Geneva - Education

Education

Geneva is home to the University of Geneva, founded by John Calvin in 1559. In 2011, the ranking web of universities ranked it 35th European university.

Located in the heart of International Geneva, The Graduate Institute of International and Development Studies was among the first academic institutions to teach international relations in the world and it proposes today MA and PhD programmes in Law, Political Science, History, Economics, International Affairs, and Development Studies.

Also, the oldest international school in the world is located in Geneva, the International School of Geneva, founded in 1924 along with the League of Nations. Webster University, an accredited American university, also has a campus in Geneva. Moreover, the city is home to the Institut International de Lancy (founded in 1903), the International University in Geneva, an accredited International university and the Geneva Business School, a world-class international business school founded in 2001.

The Geneva School of Diplomacy and International Relations is a private university on the grounds of the Château de Penthes, an old manor with a park and view of Lake Geneva.

The Canton of Geneva's public school system has écoles primaires (ages 4–12) and cycles d'orientation (ages 12–15). The obligation to attend school ends at age 16, but secondary education is provided by collèges (ages 15–19), the oldest of which is the Collège Calvin, which could be considered one of the oldest public schools in the world.

Geneva also has a choice of private schools. However, out of all the educational and research facilities in Geneva, CERN (the European Organization for Nuclear Research) is probably the best known on a world basis and most recently renown for the Large Hadron Collider. Founded in 1954, CERN was one of Europe's first joint ventures and has developed as the world's largest particle physics laboratory. Physicists from around the world travel to CERN to research matter and explore the fundamental forces and materials that form the universe.

About 44,176 (24.8%) of the population have completed non-mandatory upper secondary education, and 40,733 or (22.9%) have completed additional higher education (either university or a Fachhochschule). Of the 40,733 who completed tertiary schooling, 31.3% were Swiss men, 31.1% were Swiss women, 20.5% were non-Swiss men and 17.2% were non-Swiss women.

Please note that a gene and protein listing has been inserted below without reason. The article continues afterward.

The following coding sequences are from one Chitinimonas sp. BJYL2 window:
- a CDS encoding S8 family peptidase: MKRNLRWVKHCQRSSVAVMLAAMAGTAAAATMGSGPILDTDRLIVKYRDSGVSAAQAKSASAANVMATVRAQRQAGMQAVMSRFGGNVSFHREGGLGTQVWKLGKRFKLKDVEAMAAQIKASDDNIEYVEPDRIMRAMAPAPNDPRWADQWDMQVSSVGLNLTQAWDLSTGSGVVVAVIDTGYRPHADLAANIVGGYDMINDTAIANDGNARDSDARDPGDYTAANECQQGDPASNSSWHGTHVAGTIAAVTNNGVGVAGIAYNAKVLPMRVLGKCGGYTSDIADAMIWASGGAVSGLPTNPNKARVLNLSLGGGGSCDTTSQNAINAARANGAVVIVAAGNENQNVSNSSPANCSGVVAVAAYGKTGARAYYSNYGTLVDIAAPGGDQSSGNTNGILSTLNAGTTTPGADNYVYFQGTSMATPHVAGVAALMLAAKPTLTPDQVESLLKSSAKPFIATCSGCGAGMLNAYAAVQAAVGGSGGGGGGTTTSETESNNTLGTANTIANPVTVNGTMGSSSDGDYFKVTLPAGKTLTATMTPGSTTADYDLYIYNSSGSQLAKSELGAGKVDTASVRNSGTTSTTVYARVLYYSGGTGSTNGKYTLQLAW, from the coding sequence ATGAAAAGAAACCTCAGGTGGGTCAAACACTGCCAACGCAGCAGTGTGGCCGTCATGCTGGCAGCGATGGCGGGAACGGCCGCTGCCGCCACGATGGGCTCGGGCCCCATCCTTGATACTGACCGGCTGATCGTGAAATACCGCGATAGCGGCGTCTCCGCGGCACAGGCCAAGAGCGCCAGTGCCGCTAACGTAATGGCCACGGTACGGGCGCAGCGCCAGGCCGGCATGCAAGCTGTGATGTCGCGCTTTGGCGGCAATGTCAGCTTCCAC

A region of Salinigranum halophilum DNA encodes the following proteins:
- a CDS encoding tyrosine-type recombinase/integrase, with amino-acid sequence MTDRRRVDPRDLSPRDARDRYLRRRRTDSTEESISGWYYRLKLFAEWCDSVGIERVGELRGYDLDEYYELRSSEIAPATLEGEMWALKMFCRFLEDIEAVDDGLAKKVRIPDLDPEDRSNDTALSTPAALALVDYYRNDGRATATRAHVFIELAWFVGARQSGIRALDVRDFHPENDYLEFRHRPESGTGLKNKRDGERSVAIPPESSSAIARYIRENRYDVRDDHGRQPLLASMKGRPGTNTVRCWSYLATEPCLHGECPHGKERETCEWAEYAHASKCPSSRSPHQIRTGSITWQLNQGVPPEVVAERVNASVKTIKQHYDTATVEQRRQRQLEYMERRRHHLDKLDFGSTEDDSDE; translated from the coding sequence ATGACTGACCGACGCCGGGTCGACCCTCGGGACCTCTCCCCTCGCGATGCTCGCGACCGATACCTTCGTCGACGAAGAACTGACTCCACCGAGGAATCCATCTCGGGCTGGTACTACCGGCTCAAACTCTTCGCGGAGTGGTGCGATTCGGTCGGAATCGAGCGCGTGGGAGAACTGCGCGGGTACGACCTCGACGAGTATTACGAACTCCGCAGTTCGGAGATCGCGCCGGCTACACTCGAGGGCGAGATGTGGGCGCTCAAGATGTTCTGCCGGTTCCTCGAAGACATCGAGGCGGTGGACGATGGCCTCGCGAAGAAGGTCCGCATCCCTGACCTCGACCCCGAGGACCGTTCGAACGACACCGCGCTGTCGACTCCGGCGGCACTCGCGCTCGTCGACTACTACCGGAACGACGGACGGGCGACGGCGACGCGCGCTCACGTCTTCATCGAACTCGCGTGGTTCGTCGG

During the 2009-2010 school year, there were a total of 28,930 students in the Geneva school system. The education system in the Canton of Geneva allows young children to attend two years of non-obligatory Kindergarten. During that school year, there were 2,805 children who were in a pre-kindergarten class. The canton's school system provides two years of non-mandatory kindergarten and requires students to attend six years of primary school, with some of the children attending smaller, specialized classes. In Geneva there were 4,109 students in kindergarten or primary school and 607 students were in the special, smaller classes. The secondary school program consists of three lower, obligatory years of schooling, followed by three to five years of optional, advanced schools. There were 4,109 lower secondary students who attended school in Geneva. There were 6,188 upper secondary students from the municipality along with 1,461 students who were in a professional, non-university track program. An additional 2,987 students attended a private school.

As of 2000, there were 12,038 students in Geneva who came from another municipality, while 4,219 residents attended schools outside the municipality.

Geneva is home to five major libraries, the Bibliothèques municipales Genève, the Haute école de travail social, Institut d'études sociales, the Haute école de santé, the Ecole d'ingénieurs de Genève and the Haute école d'art et de design. There were (as of 2008) 877,680 books or other media in the libraries, and in the same year 1,798,980 items were loaned.

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Famous quotes containing the word education:

    I doubt whether classical education ever has been or can be successfully carried out without corporal punishment.
    George Orwell (1903–1950)

    The want of education and moral training is the only real barrier that exists between the different classes of men. Nature, reason, and Christianity recognize no other. Pride may say Nay; but Pride was always a liar, and a great hater of the truth.
    Susanna Moodie (1803–1885)

    One of the benefits of a college education is, to show the boy its little avail.
    Ralph Waldo Emerson (1803–1882)